make up the organization’s membership, represent all basic, applied, and clinical interests in endocrinology. To learn more about The Endocrine Society, and thefield of endocrinology, visit our web site at www.endo-society.org…. New Directions in the Treatment of Polycystic Ovarian Syndrome by Ellen
Friedman Bender … Polycystic Ovarian Syndrome (PCOS) is a hormonal disorder affecting between 5 percent and 10 percent of women of reproductive age. Although many people correctly associate PCOS with impaired fertility
– chronic anovulation and hyperandrogenism (elevated male hormones) are two of its cardinal symptoms, it is more than an infertility disorder. Increasingly, PCOS is being recognized as a major women’s health problem because of the havoc it wreaks on the endocrine system. Many women with PCOS suffer from endocrine abnormalities including insulin resistance which affects the bodies ability to metabolize
sugar and fat….Significantly, according to a research study, premenopausal women who have the disorder are seven times more likely to suffer from adult onset diabetes than women without PCOS. In addition, over time, many women with PCOS develop elevated levels of cholesterol and triglycerides so that here is a greater risk of heart attack and stroke for women in their forties and fifties. Moreover, because of their irregular menstrual cycles, women with PCOS are at greater risk for endometrial cancer. Women with PCOS also frequently encounter self- esteem and body-image issues arising from other frequent symptoms of the disorder including hirsutism (excess facial and body hair),obesity, acne and male-pattern baldness… Traditionally, treatment for PCOS has focused on individual symptoms instead of the syndrome as a whole. Thus, a woman with PCOS who was trying to get pregnant might be given fertility drugs such as clomid
or pergonal. A woman in her twenties might be given oral contraceptives to regulate her menstrual cycle or provera to periodically shed the lining of her uterus. Another woman might be given spironolactone to inhibit hair growth. But recent research suggests that there may be lifestyle changes and medications that by attacking the insulin resistance, actually treat the syndrome as a whole…. At the very least,
some doctors recommend that their PCOS patients follow a carbohydrate-restricted diet and increase their exercise level. But the cutting edge research in PCOS is in the area of insulin sensitizing drugs. Recent studies have found that insulin sensitizing drugs given to type 2 diabetics, such as metformin, may also benefit women with PCOS. In one study, recently reported in the New England Journal of Medicine, an insulin sensitizing drug called INS-1 not only induced ovulation in 86% of the PCOS patients in the study,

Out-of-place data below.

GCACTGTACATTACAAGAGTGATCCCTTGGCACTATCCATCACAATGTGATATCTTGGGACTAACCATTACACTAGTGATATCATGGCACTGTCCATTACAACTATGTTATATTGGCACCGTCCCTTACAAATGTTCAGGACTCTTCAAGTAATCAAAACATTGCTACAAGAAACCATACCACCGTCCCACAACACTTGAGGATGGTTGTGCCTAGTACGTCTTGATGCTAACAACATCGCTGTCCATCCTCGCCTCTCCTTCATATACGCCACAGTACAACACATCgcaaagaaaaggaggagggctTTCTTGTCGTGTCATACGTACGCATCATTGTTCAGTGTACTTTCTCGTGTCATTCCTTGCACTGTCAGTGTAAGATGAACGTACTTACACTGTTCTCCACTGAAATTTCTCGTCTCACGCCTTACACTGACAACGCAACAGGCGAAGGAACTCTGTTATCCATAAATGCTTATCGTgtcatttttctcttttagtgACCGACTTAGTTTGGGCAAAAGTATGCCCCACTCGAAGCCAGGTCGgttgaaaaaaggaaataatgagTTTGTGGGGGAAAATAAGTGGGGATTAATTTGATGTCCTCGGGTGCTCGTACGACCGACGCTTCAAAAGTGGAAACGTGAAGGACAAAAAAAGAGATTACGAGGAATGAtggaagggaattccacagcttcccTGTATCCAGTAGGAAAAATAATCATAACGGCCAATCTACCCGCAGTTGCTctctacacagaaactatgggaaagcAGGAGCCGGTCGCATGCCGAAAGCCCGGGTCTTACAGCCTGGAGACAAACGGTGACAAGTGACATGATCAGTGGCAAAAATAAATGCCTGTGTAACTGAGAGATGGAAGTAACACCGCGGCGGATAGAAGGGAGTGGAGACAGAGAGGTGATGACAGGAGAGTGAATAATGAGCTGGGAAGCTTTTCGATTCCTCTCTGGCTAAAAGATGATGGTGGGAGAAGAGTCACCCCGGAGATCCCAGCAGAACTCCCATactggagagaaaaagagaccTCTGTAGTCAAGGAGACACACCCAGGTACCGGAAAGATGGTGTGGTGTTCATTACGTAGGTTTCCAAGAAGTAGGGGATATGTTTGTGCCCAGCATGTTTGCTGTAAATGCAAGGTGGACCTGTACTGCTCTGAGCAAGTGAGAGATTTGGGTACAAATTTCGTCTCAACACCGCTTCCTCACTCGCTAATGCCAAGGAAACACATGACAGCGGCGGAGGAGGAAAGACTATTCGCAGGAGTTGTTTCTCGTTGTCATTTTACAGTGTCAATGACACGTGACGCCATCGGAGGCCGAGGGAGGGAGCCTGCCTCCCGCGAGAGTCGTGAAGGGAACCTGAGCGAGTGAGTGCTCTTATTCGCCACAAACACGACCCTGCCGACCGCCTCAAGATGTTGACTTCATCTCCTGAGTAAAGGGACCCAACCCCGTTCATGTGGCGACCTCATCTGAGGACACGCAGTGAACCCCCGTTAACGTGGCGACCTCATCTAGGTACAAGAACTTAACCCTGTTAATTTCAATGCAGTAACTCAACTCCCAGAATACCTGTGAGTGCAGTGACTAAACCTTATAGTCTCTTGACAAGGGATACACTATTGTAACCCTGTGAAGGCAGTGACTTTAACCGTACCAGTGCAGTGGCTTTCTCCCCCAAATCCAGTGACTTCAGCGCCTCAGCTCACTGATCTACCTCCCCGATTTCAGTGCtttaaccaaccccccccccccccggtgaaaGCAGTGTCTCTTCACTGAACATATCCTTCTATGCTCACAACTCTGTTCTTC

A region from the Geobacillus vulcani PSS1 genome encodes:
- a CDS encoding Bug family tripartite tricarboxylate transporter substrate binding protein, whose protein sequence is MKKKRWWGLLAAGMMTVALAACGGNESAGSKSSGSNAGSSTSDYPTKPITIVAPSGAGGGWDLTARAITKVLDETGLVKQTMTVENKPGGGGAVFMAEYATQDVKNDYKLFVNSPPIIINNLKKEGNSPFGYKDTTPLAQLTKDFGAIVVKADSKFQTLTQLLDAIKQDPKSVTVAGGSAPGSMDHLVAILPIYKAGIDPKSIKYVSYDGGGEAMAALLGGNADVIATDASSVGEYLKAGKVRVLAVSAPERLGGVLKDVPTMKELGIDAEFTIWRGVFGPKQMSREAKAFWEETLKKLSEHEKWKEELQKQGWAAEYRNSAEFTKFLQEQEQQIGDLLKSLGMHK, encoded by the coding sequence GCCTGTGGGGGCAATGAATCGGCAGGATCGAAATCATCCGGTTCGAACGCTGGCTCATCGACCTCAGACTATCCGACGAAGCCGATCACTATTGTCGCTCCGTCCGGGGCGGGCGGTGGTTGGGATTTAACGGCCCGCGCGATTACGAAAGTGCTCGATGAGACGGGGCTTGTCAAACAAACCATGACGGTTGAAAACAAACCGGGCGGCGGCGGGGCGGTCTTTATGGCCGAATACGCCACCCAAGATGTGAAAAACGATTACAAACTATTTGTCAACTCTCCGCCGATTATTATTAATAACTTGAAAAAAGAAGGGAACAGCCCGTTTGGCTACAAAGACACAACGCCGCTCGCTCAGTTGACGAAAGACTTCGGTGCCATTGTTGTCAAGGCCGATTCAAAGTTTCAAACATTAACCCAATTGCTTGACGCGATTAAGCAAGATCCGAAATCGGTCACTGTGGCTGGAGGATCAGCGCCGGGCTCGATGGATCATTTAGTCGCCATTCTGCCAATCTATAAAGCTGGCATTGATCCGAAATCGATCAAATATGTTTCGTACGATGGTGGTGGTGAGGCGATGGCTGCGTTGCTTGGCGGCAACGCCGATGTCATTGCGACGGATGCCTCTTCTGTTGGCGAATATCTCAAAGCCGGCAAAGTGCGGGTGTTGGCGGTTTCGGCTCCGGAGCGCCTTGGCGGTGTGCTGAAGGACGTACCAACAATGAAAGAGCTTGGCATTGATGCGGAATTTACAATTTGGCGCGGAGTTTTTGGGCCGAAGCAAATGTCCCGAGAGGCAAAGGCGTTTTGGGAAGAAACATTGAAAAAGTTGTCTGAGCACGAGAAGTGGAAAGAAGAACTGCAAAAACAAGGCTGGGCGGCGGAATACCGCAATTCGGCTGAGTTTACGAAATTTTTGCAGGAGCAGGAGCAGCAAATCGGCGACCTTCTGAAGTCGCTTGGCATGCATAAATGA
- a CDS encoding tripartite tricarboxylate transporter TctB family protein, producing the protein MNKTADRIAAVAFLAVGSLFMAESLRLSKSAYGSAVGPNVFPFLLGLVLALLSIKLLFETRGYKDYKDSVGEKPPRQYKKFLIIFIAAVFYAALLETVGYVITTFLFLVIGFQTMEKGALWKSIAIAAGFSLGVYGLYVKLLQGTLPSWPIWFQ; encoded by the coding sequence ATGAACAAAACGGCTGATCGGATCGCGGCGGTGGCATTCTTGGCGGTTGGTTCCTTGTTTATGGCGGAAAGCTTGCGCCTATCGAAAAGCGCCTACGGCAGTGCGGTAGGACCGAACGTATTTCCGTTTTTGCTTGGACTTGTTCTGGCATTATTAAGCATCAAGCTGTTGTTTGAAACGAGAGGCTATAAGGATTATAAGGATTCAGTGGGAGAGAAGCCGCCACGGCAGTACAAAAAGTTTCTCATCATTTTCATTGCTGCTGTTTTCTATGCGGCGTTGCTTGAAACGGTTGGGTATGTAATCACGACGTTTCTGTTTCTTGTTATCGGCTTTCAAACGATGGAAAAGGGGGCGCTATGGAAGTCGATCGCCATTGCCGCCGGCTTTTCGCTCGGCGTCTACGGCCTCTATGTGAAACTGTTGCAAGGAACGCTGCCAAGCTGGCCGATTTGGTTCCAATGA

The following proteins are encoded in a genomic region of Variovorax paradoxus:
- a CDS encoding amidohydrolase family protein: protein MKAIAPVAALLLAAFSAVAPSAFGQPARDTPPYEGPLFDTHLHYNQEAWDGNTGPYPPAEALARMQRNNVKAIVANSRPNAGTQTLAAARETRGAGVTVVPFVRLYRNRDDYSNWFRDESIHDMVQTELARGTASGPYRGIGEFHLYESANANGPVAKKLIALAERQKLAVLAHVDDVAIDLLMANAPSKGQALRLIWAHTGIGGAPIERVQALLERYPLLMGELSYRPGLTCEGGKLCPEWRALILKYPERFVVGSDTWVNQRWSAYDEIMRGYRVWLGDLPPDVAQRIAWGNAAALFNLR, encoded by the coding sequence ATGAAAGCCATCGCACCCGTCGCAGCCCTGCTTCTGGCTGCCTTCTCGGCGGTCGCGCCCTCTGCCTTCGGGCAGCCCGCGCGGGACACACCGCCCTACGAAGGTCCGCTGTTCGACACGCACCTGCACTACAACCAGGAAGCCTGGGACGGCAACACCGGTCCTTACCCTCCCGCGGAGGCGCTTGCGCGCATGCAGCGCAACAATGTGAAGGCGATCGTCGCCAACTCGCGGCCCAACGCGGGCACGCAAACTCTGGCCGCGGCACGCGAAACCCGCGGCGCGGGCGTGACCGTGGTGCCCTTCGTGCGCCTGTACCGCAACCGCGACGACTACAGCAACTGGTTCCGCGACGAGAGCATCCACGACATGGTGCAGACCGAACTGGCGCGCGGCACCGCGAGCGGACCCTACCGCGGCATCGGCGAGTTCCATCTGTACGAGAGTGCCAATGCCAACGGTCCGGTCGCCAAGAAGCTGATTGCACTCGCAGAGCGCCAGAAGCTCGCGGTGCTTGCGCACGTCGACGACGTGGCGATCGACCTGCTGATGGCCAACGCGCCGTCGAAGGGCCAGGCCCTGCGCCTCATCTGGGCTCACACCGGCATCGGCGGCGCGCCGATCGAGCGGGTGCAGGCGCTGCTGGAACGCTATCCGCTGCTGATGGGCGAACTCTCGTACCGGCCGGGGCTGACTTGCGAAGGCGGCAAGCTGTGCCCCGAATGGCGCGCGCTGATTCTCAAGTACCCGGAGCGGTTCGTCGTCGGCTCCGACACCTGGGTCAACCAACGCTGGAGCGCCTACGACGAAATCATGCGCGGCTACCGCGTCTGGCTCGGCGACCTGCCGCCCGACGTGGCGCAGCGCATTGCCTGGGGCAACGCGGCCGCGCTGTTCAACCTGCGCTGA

it also reduced their triglyceride and blood pressure levels, lowering their risk for cardiovascular disease. At the moment, however, none of these insulin sensitizing agents are FDA approved for the treatment of PCOS and some of them have unpleasant side effects…. Ellen Friedman Bender co-chaired
the American Infertility Association’s recent conference on PCOS, “Understanding Polycystic Ovarian Syndrome: A Reproductive and Metabolic Disorder.” A version of this article appeared in the November 1999 issue of the Women’s O.W.N. of NYU Medical Center newsletter….
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Treatment Options For PCOS
This information is provided for informational purposes only and is in no way meant to replace advice from a qualified medical professional…. Until recently, only the symptoms of PCOS – hirsutism, acne, infertility – could be treated. In the past few years, however, there has been a great deal of research pointing to excess production of insulin and resulting insulin resistance as the root of the problem….
Treatment With Insulin-Sensitizing Medications – The Newest Option A number of recent studies have shown
that treating women with PCOS with insulin-lowering medications such as metformin (also known as
Glucophage), Avandia (rosiglitazone) and Actos (pioglitazone), used to treat adult-onset diabetes,
can not only reduce the risks of heart disease and diabetes in women with PCOS by treating the underlying
problems with insulin production and usage, but also relieve many of the bothersome symptoms and even
make weight loss possible.1, 2
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(Please note that these are not weight-loss drugs; women whose weight problems stemmed from insulin resistance may lose weight when the problem is corrected.)